I was glad I hadn’t spent the money. A day later I found our apartment, although the place was so small that I kept dreaming I was in an airplane and washing my hands in an airplane restroom sink. It’s true, the place was practically miniaturized. I had to hold pans vertically in the kitchen sink to wash them. And sometimes I went into the utility closet with its thick walls—the only thick walls in the apartment—because once in the night Chelsea came running into the bedroom as if she should comfort me—the walls in my room were that thin.

Some days I woke up full of anger at our situation. But I had a job, at least, designing banners and brochures with a printing service, and I was thankful for that. Still, I was angry.

It was better to be angry than to be depressed. I had lost my mother and Chelsea her grandmother three months earlier, and that was very hard. My mother had been blind at the end of her life. When she lost her sight things didn’t become smaller for her. Instead, things spread, the edges of things bled and grew diffuse as if magnified and blurred in extreme close-up.

I tried to keep life as normal as I could for Chelsea. She still liked some things she had liked when she was younger—just not dolls. She still liked Goldilocks, for instance. But one night I was fuming about my art assignment even as I read Chelsea the raggedy old copy of the book that my mother had read to me. And it seemed to me as I read to Chelsea that Goldilocks was a home invader who wrecked things—that she deliberately put herself in a position where she destroyed the prized possessions of a family. She seemed stupid, trying everything out in that house as if the world was supposed to fit her desires and it didn’t matter what she ruined.

“You don’t have to finish reading,” Chelsea said.   It had to have been my tone of voice. I had ruined the book for her. So much was already ruined for her.

What would I ever be able to tell Chelsea? That I didn’t want her father back? That we weren’t safe in the house with him? That there are things that happen in a marriage that can’t be undone.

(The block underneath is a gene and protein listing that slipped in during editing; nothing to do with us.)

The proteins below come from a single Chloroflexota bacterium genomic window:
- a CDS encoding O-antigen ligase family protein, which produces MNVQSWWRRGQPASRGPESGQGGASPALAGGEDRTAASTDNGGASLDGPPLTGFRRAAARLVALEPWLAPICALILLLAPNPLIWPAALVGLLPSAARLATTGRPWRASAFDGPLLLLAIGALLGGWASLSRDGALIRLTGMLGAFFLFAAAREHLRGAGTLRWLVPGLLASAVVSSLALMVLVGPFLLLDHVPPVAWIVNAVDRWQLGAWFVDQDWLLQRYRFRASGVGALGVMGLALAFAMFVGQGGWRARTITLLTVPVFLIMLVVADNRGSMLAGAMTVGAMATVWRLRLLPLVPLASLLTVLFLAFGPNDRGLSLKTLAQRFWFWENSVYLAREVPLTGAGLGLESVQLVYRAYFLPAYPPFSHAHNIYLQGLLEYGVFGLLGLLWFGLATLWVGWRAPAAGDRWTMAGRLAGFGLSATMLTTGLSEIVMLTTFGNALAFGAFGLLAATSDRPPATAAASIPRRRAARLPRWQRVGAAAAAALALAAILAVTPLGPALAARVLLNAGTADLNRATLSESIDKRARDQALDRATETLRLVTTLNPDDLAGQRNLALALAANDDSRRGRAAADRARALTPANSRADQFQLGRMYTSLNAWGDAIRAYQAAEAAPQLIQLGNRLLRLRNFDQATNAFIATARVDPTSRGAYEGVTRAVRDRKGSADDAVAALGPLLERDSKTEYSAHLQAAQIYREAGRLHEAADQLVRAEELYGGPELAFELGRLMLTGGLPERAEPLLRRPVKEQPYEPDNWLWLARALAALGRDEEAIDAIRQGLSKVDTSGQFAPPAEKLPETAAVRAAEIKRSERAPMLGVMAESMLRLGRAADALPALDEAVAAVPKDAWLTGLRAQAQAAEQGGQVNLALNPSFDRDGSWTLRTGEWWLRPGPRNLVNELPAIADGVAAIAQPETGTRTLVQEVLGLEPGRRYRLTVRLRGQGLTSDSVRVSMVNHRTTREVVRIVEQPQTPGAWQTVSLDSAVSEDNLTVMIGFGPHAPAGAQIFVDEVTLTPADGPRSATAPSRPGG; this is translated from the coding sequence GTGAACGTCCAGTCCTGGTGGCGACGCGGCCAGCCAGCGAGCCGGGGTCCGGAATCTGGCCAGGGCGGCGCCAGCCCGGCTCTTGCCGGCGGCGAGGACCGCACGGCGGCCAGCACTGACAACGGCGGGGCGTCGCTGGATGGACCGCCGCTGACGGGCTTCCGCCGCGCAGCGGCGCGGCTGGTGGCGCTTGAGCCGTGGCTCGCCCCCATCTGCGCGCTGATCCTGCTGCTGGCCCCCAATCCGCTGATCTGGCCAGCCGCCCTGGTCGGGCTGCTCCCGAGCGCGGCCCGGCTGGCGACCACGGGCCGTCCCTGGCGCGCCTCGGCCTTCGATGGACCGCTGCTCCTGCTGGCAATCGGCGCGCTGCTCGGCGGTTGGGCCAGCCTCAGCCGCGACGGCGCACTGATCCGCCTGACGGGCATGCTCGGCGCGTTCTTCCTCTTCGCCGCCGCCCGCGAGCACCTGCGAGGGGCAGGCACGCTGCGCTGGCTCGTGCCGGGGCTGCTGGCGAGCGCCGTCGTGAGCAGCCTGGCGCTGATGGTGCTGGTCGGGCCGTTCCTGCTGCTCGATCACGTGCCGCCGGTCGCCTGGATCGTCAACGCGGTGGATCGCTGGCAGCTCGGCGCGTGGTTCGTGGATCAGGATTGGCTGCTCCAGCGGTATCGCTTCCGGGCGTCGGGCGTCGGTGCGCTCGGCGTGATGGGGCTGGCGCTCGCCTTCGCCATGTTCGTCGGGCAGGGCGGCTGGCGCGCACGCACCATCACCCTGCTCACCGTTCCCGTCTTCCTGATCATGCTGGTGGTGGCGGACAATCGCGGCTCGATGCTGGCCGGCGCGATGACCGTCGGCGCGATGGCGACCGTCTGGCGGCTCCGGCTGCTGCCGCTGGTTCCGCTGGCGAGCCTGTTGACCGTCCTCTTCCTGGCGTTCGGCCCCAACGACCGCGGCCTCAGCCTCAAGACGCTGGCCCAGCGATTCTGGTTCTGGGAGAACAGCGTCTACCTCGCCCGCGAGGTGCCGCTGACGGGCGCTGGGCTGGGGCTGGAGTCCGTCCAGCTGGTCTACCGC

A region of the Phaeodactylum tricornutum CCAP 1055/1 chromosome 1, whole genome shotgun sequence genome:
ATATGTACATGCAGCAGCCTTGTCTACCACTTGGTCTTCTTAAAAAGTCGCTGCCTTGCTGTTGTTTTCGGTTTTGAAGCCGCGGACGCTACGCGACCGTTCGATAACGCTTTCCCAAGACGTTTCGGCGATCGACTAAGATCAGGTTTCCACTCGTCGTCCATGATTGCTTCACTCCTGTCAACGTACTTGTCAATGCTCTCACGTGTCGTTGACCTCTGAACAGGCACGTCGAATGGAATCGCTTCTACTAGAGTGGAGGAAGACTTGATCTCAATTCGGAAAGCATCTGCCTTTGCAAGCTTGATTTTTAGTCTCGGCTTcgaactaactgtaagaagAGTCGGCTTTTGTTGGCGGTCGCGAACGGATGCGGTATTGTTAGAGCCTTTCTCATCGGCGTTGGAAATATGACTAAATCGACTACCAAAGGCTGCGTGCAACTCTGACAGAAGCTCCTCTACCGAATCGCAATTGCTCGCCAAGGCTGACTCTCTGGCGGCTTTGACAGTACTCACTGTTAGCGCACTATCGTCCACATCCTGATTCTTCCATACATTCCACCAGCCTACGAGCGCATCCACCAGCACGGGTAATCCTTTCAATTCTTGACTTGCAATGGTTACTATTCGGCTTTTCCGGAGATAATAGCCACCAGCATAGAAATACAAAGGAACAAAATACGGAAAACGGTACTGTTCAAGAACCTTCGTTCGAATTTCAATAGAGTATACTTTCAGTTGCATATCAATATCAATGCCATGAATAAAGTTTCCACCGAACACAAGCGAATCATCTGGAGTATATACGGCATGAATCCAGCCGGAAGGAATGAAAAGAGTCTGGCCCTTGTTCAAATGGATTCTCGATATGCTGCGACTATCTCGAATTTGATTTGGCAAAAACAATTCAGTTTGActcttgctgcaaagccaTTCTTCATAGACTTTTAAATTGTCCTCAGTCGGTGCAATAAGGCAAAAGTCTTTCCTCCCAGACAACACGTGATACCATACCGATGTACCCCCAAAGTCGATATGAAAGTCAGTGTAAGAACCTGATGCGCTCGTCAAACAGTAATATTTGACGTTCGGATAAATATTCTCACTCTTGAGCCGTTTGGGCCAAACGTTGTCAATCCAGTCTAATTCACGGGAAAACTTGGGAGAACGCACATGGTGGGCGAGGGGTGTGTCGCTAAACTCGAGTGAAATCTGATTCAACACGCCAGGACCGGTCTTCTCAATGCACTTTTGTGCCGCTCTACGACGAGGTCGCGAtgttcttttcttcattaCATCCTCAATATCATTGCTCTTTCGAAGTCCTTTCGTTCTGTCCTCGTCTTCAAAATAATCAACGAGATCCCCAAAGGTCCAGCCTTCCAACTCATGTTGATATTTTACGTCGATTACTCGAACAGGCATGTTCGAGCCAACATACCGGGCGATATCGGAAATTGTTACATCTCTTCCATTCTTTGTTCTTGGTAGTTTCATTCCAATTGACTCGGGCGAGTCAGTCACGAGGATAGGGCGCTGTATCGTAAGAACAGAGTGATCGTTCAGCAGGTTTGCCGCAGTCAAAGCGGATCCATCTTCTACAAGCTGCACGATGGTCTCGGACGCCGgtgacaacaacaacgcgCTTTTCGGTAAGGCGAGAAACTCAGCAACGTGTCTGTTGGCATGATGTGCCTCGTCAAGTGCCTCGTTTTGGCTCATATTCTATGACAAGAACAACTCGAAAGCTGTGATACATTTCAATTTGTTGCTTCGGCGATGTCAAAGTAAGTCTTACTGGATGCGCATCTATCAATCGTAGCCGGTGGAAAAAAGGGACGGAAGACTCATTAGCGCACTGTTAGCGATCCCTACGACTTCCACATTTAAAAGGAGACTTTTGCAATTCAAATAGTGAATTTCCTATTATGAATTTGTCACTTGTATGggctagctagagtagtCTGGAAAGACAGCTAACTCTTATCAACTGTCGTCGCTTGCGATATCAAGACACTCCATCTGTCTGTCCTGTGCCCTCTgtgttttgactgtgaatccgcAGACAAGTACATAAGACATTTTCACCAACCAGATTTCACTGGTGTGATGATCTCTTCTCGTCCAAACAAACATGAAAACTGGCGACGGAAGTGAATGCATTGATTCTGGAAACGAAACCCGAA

I sat with Chelsea for a while and then went to my bedroom.   When I woke up it was almost four in the morning. I brought out the dollhouse from the utility closet and set it on the kitchen table.   All the doll house’s furniture had been lost years ago and the entire house was coated with greasy dust.

I set to work. I found some old wrapping paper for the doll house walls, some potholders I cut up for rugs, a soap dispenser for a tub, a tomato-shaped pin cushion for a soft chair. To make a table I cut apart a green plastic basket that had held strawberries. But the real work was making people.   The next morning while Chelsea was at school I went to Michael’s Craft Store to pick up some clay and wire for the bodies.

It took me longer to make clothing than to make the bodies. I sewed tiny skirts and tiny dresses and little suits and trousers.

In each room of the dollhouse I put one little person and twisted each tiny body so that it curled on the floor of the room.

For my art project I attached a placard to the house that said “Take Away At Least One Person.” I decided that every time one of the little figures was taken away I would put another figure in its place because always, I knew, there are people who are somewhere lying on the floor of a house. And it will take someone else to help set them upright, to help their legs move again, to tell them it’s all right to sit at a table, to leave a house that should be left.

Somewhere someone is curled on the floor—holding themselves so that they won’t come apart. That is a simple truth. But it can’t be seen because it is so large.

 

 

Image of 1930s Switchboard Operator

[Refer: This story refers to Anne Harding Woodworth’s poem “Quantum.”]

Lee Upton is the author of  The Tao of Humiliation: Stories, which was released from BOA Editions in May, 2014. She is the author of twelve other books, including the essay collection Swallowing the Sea: On Writing & Ambition Boredom Purity & Secrecy; the novella The Guide to the Flying Island; and a fifth collection of poetry, Undid in the Land of Undone. She is a professor of English and the writer-in-residence at Lafayette College.

Image by ChattyA